Various sensing systems were previously employed to detect specific cellular signals and to improve production of valuable chemicals [14, 21, 22]. In this study, a fatty acid-sensing system was developed based on an existing system [11] to screen FFA-overproducing mutants in the ‘TesA mutant library. We placed the TetA-RFP fusion protein rather than reporter RFP under the control of a FadR-regulated promoter, which comprised the PL promoter and FadR-binding sites. This screening system was expected to allow two selections: (1) FFA-dependent tetracycline resistance for enrichment of the expected mutants and (2) FFA-dependent RFP expression to identify the desired mutants and to eliminate false positive recombinants. FadR, an acyl-CoA-responsive transcriptional regulator, represses the expression of several genes prior to binding to long-chain acyl-CoAs [23]. In E. coli, acyl-CoAs can be synthesized from FFAs by acyl-CoA ligase (FadD). Thus, the intracellular concentration of FFAs and acyl-CoAs well correlate in E. coli [11]. At the low concentrations of FFAs or acyl-CoAs, FadR may consistently inhibit the expression of TetA-RFP in our sensing system. However, the high level of FFAs or acyl-CoAs should antagonize FadR and activate the expression of TetA-RFP. This sensing system was designated as the Fatty Acid Biosensor (FAB, Fig. 2a).
Fig. 2

Construction of the FFA-sensing plasmid and its performance. a The plasmid map of the fatty acid biosensor (pFAB); tetA: tetracycline resistance gene; rfp: red fluorescent gene; Ampr: ampicillin resistance gene. b Effect of extracellular FFA concentrations on cell growth. At 40 µg/mL of tetracycline, SBF01 was cultivated with different concentrations of oleic acid (mM) [2 (filled circle), 1 (filled square), 0.5 (filled triangle), 0.1 (filled diamond), and 0 (open circle)]. c Screening efficiency. The strains SBF02 and SBF05 were cultivated in the 19:1 ratio to confirm that the FFA-overproducing cells were dominant in enrichment culture condition containing 40 µg/mL of tetracycline. The population of SBF05 was determined by colony PCR and DNA sequencing of the fadE locus of 15 randomly picked colonies after every enrichment cycle. Error bars mean standard deviations of three independent experiments

First, we confirmed a dose response of the FAB toward exogenous FFAs. When E. coli MG1655 harboring pFAB, designated strain SBF01, was cultivated with various concentrations of oleic acid and 40 µg/mL of tetracycline, the fastest growth was observed in cells cultivated with the highest level of oleic acid tested (Fig. 2b). In addition, the RFP intensity of cells was well correlated with the growth of cells (Additional file 1: Figure S1), indicating that the sensing system could confer the corresponding tetracycline resistance and RFP intensity depending on the levels of FFAs. Furthermore, we measured the functionality of sensing system to internally produced FFAs. Cell growth was measured in E. coli strains MG1655 harboring pFAB (SBF01), MG1655 harboring pFAB and pBbB6c-‘tesA (SBF02), and MG1655 with fadE deletion harboring pFAB and pBbB6c-‘tesA (SBF05). When tetracycline (40 µg/mL) was added to exponentially growing cells, the SBF05 grew faster than other two strains (Additional file 1: Figure S2a). As expected, the SBF05 produced the highest level of FFAs, around 365 mg/L, 1.4- and 6.1-fold higher than others (Additional file 1: Figure S2b). In addition, RFP intensity was also correlated with the cell growth and FFA production of each strain (Additional file 1: Figure S2c). The fastest growth and highest RFP intensity of the SBF05 should be resulted from its high FFA production. These results imply that the constructed sensing system shows a functional response to FFAs or acyl-CoAs.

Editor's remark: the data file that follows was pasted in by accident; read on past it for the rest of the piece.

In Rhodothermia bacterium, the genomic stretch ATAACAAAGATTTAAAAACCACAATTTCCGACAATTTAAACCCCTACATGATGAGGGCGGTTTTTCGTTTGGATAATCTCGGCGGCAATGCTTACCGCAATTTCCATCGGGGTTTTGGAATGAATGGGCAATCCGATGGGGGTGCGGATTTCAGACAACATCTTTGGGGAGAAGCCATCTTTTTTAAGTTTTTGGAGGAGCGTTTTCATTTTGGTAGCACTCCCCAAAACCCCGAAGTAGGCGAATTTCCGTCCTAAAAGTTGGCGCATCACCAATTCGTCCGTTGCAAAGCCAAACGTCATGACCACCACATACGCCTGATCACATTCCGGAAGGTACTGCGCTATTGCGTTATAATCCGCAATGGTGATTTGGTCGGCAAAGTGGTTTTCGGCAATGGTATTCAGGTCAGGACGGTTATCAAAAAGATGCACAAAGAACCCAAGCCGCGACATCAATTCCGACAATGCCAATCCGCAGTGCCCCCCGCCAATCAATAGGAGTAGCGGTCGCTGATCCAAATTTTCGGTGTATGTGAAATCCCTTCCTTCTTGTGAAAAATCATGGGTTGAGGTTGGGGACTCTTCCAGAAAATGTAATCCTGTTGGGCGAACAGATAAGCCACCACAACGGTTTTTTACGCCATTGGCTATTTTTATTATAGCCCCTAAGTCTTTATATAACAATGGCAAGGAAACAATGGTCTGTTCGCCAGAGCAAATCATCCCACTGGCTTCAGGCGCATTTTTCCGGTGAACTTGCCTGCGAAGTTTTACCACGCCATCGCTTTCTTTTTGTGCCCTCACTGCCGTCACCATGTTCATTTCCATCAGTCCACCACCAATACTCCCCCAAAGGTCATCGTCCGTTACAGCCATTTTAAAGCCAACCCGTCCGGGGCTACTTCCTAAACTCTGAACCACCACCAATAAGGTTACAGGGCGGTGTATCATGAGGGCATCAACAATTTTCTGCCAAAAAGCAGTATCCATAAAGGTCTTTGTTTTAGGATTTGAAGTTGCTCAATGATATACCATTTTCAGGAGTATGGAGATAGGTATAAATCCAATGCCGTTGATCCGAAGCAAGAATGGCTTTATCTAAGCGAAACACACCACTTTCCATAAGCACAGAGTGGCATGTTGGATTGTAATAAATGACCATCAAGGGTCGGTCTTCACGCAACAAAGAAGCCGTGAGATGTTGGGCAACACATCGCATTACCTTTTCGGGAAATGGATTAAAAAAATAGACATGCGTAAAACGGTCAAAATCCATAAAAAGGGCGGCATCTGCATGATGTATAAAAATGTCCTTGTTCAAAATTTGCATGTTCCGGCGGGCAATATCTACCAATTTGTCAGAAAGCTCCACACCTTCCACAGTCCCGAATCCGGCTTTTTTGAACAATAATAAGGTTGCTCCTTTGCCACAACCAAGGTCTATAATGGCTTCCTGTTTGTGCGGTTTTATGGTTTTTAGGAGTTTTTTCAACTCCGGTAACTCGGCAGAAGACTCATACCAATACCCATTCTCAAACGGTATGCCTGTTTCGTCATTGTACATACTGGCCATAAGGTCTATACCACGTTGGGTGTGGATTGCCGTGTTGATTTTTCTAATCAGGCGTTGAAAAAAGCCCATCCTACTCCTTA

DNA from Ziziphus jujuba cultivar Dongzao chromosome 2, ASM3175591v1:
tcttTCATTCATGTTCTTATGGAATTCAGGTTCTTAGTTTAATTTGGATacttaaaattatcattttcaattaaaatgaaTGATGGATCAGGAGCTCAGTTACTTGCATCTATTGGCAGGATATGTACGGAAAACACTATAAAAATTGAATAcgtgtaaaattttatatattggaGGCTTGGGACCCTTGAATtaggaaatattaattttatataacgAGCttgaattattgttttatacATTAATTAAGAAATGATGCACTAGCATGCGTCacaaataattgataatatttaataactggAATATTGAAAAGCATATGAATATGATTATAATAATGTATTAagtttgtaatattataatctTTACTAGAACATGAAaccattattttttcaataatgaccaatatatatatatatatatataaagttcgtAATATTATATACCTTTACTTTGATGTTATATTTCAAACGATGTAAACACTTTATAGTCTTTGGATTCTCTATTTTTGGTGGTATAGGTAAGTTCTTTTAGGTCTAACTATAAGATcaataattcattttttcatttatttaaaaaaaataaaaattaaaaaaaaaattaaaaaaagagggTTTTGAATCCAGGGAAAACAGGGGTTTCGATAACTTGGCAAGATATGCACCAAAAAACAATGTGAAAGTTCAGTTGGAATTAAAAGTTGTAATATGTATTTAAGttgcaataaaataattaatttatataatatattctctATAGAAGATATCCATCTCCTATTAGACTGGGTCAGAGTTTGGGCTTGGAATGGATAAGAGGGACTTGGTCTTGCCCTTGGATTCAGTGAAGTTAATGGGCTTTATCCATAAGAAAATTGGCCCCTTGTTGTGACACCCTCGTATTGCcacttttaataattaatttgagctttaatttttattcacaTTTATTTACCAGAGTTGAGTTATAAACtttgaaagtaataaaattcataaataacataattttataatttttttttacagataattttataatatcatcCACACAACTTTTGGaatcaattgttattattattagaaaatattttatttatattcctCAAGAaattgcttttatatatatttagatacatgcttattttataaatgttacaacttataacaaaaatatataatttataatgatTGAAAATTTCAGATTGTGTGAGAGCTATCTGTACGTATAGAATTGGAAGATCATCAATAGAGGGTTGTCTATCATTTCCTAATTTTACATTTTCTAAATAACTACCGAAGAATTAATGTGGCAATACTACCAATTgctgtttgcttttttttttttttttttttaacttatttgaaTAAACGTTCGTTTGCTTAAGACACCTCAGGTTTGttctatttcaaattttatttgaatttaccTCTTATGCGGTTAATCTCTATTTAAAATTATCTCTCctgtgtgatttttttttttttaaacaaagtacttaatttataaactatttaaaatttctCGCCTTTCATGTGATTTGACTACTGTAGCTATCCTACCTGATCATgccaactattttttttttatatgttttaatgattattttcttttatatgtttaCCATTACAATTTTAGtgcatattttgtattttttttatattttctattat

Finally, we tested whether the sensing system could act as a screening tool for the enrichment of FFA-overproducing cells. The fadE-undeleted strain (SBF02) and the fadE-deleted strain (SBF05) were mixed in the 19:1 ratio and incubated with 40 µg/mL of tetracycline. After four cycles of the enrichment, the population of the SBF05 considerably increased to 30 from 5 % after four cycles of the enrichment (Fig. 2c). This increased population of the FFA-overproducing strain (SBF05) clearly showed that the constructed sensing system detected the level of FFAs and selectively supported the growth of strains synthesizing a large amount of FFAs.

The FFA-overproducing cells showed short doubling time even at a high concentration of tetracycline (Additional file 1: Figure S2d), resulting from the increase in the ratio of the FFA-overproducing strain after four cycles of the enrichment culture (Fig. 2c). In addition, the different levels of intracellular and extracellular fatty acids resulted in changes of tetracycline resistance and RFP expression. These results indicate that the constructed sensing system effectively confers the corresponding tetracycline resistance and red fluorescence in response to FFAs produced by the cells. This genetic sensing system was used to screen ‘TesA mutants for those with high enzymatic activity that enables cells to produce more FFAs.

Genotypic and phenotypic analysis of isolated ‘TesA mutants